On April 25, 1993, the second fire ignited, destroying the remaining structures on the Diversey Street property. It is undisputed, as to this fire, that the sprinkler system was not in operation and that the policy, with the protective safeguard endorsement, replaced the Mesirow binder as of October 29, 1992.
On July 2, 1993, Goldstein submitted a proof of loss for the second fire which claimed: replacement cost damages of $4,002,662; depreciation of $1,601,065; and an actual cash value loss of $2,623,873.86. Fidelity denied the claim based on the by now well-known protective safeguards endorsement as well as other potential defenses not relevant here. Goldstein then demanded the $391,175 holdback for the October 5 fire in a letter of April 20, 1994. A few days later the property (which now was vacant land) was sold for $1,065,000. This suit followed a month later when Goldstein filed a four-count complaint against Fidelity in Illinois state court. Count I sought a declaration that the second fire was covered by the Fidelity policy. Goldstein argued that Fidelity was estopped from enforcing the protective safeguards endorsement with regard to the second fire because it failed to advance enough money on the first claim to enable Goldstein to comply with the endorsement. Count II alleged breach of contract based on Fidelity's denial of the second claim. Count III alleged breach of contract due to Fidelity's refusal to pay the full replacement cost on the first fire. Count IV sought attorney's fees and costs under the Illinois Insurance Code due to Fidelity's “vexatious and unreasonable delay” in settling the claim for the first fire.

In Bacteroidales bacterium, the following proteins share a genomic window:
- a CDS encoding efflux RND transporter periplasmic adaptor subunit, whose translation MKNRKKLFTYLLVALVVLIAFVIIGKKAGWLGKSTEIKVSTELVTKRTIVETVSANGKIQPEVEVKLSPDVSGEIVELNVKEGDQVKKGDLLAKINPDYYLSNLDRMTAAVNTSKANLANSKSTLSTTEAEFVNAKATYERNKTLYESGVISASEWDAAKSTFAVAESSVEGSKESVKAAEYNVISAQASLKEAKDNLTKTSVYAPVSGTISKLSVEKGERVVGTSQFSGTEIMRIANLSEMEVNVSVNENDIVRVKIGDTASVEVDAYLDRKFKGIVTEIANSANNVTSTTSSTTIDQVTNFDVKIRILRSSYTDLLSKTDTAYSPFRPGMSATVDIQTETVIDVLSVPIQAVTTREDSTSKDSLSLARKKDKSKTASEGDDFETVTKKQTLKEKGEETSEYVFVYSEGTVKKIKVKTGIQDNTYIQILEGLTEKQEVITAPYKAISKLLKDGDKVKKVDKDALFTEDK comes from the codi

Fidelity removed the case to federal court, invoking the court's diversity jurisdiction. After a year's worth of discovery, Goldstein filed a motion for summary judgment. It was at that time that the district court, as we noted, entered summary judgment, sua sponte, in favor of Fidelity on all counts.
Count I of Goldstein's complaint argued that Fidelity was estopped from enforcing the protective safeguards endorsement of the insurance policy, and therefore had a duty to pay Goldstein on his claim for the second fire. Goldstein offered two arguments in support of his estoppel claim. First, he argued he was misled when Fidelity charged him the lower “sprinklered” rate. Because Fidelity didn't charge him the highest rate, he claims, he didn't have to comply with the endorsement. In order for Goldstein to prevail on this claim, he would have to show that Fidelity's failure to charge the higher rate was materially misleading, and that he relied on the misrepresentation to his detriment. Given the undisputed facts, it is not possible for Goldstein to make such a showing. It is absolutely beyond dispute that Goldstein was expressly informed, long before the second fire, that the property would not be covered if it did not comply with the protective safeguards clause in his insurance contract. The premium rate negotiated by the Mesirow Agency in August of 1992 is not material on this issue.